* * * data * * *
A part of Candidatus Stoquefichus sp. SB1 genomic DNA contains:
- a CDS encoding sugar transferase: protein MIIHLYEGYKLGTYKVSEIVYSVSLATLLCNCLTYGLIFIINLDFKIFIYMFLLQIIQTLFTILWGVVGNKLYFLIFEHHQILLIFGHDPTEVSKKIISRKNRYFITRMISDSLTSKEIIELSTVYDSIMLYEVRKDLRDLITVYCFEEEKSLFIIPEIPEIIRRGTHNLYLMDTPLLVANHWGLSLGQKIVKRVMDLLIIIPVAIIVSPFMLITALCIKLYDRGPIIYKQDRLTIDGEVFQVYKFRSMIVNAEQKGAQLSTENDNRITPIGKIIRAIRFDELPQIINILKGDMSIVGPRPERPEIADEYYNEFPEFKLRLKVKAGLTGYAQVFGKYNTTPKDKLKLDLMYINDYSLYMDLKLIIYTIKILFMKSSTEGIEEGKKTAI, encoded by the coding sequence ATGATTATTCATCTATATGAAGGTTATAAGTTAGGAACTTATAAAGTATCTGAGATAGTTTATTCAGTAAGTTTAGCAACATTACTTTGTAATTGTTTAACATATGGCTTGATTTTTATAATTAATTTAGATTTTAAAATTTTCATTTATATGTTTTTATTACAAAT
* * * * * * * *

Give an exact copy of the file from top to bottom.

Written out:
A part of Candidatus Stoquefichus sp. SB1 genomic DNA contains:
- a CDS encoding sugar transferase: protein MIIHLYEGYKLGTYKVSEIVYSVSLATLLCNCLTYGLIFIINLDFKIFIYMFLLQIIQTLFTILWGVVGNKLYFLIFEHHQILLIFGHDPTEVSKKIISRKNRYFITRMISDSLTSKEIIELSTVYDSIMLYEVRKDLRDLITVYCFEEEKSLFIIPEIPEIIRRGTHNLYLMDTPLLVANHWGLSLGQKIVKRVMDLLIIIPVAIIVSPFMLITALCIKLYDRGPIIYKQDRLTIDGEVFQVYKFRSMIVNAEQKGAQLSTENDNRITPIGKIIRAIRFDELPQIINILKGDMSIVGPRPERPEIADEYYNEFPEFKLRLKVKAGLTGYAQVFGKYNTTPKDKLKLDLMYINDYSLYMDLKLIIYTIKILFMKSSTEGIEEGKKTAI, encoded by the coding sequence ATGATTATTCATCTATATGAAGGTTATAAGTTAGGAACTTATAAAGTATCTGAGATAGTTTATTCAGTAAGTTTAGCAACATTACTTTGTAATTGTTTAACATATGGCTTGATTTTTATAATTAATTTAGATTTTAAAATTTTCATTTATATGTTTTTATTACAAAT